Can we please, please get our terminology correct!

Efficiency is not the same as Effectiveness. And for heat transfer systems the two, admittedly similar sounding, words refer to VERY different properties.

Any resistive electrical to thermal energy conversion system is intrinsically 100% efficient at turning electricity into heat energy. However, that 100% Efficient system could actually be 0% EFFECTIVE. For example, consider a coil of wire, heated by current passing through it. Now put that coil of wire in a vacuum effectively stopping convection and conduction, what happens to the wire? The answer is, it probably melts! If you put 100W of electrical energy in, the resistance of that wire turns that into 100 watts of heat, and if that heat cannot escape as fast as it is being put in, the temperature of the wire will climb, eventually till it melts. This is because thermal transfer is driven by the thermal impedance AND the difference in temperature. This should be obvious!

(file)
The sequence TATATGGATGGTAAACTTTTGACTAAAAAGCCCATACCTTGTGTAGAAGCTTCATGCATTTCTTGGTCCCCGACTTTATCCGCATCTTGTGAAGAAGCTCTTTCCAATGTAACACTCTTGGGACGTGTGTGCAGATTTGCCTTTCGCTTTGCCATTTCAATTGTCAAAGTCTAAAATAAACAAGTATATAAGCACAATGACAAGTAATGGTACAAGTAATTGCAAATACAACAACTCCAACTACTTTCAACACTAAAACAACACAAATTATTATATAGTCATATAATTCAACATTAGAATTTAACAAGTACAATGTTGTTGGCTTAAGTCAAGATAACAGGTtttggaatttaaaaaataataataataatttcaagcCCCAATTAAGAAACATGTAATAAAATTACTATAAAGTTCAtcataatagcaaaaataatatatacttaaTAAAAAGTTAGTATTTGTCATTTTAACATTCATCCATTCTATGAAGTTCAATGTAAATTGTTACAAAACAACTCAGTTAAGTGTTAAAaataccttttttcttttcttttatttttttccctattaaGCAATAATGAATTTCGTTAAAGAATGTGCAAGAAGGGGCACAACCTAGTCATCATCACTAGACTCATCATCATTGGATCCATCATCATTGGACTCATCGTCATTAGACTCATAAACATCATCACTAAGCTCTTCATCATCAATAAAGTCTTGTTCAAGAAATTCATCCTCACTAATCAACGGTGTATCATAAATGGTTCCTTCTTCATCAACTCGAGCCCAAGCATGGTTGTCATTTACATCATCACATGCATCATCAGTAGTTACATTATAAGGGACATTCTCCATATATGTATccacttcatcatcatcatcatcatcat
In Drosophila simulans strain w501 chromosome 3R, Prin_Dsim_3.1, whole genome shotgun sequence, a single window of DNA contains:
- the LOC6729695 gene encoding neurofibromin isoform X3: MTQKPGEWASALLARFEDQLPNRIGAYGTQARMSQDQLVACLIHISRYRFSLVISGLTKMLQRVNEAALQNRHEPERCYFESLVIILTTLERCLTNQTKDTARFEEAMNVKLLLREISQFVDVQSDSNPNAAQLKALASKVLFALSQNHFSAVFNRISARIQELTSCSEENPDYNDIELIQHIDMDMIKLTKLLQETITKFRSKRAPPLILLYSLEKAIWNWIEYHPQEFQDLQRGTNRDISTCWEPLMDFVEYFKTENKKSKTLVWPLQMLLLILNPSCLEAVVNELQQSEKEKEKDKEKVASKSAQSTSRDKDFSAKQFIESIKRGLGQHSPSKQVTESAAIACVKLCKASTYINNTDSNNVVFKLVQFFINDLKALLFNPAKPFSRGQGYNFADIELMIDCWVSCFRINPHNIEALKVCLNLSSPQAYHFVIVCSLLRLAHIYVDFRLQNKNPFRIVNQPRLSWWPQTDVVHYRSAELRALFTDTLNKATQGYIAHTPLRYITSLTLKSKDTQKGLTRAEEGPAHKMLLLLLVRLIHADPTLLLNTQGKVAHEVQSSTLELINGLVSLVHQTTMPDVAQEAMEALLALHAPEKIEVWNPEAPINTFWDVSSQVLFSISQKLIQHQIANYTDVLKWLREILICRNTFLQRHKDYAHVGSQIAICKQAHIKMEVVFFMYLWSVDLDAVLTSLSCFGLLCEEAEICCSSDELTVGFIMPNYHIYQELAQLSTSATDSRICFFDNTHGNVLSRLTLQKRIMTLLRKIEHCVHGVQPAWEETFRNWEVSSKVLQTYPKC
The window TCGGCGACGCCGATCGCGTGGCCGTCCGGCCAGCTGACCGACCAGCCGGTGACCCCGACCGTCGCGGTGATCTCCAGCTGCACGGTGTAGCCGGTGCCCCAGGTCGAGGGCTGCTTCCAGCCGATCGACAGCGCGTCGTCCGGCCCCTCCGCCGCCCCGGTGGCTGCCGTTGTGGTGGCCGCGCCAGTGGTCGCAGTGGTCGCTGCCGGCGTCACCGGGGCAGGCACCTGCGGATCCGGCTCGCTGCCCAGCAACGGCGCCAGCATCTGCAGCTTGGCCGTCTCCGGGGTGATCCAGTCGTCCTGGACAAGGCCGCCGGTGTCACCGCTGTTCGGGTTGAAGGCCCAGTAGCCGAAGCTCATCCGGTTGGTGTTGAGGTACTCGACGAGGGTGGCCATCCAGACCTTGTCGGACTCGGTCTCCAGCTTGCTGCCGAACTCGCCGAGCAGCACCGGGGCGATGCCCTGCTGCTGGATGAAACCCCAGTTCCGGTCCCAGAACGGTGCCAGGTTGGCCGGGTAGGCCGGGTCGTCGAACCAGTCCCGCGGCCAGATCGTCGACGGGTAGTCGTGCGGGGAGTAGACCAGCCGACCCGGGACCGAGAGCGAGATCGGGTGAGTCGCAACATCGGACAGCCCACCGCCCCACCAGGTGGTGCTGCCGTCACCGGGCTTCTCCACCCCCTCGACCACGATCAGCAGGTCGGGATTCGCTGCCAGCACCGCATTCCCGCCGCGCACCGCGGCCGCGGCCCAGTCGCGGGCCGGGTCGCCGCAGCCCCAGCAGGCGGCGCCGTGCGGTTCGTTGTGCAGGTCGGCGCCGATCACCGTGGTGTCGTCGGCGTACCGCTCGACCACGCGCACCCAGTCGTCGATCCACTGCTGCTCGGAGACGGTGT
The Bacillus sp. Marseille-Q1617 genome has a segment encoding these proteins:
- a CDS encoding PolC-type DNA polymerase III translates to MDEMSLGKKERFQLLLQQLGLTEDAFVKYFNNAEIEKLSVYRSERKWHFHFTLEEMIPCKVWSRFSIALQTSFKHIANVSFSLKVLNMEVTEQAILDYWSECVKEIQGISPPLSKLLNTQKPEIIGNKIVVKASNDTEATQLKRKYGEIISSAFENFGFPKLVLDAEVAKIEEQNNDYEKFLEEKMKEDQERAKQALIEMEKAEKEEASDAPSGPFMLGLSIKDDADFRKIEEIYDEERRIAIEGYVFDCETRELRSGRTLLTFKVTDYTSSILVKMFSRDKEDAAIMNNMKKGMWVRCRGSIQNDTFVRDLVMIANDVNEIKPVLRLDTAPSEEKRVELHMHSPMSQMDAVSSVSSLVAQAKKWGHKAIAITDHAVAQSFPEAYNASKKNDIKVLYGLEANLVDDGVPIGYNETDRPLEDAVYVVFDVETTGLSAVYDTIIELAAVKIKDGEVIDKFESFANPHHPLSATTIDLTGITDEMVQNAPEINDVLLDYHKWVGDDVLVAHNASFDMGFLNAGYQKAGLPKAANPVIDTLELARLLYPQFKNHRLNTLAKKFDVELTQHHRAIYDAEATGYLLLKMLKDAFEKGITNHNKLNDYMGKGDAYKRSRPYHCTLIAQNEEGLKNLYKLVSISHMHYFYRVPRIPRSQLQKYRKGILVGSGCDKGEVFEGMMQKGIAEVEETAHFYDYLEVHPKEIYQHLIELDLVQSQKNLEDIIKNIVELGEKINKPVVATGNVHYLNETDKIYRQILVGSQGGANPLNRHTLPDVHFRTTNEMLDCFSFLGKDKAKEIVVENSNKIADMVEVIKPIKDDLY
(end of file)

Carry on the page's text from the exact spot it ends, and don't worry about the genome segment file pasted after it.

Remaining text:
So, for a system to say heat a house, what actually matters?

Well we do want the greatest efficiency possible, ie for every watt we put in (in whatever form) we get a watt of heat out. Well, hurrah, resistive electrical heaters are 100% efficient, so happy days, that one is solved

And Effectiveness? This governs is the maximum heat flux (heating power) that can be driven out of the heater into it's environment for any given temperature difference. Given that we don't want our heater to have to run at say the temperature of the sun (which manages to drive heat across millions of miles of space to burn your nose as you sit on a beach in summer....), or our heater to be larger than a car, high effectiveness is useful, but it DOES not change the efficiency of the system at all!

So please, can we stop saying "efficient" when we mean "effective"......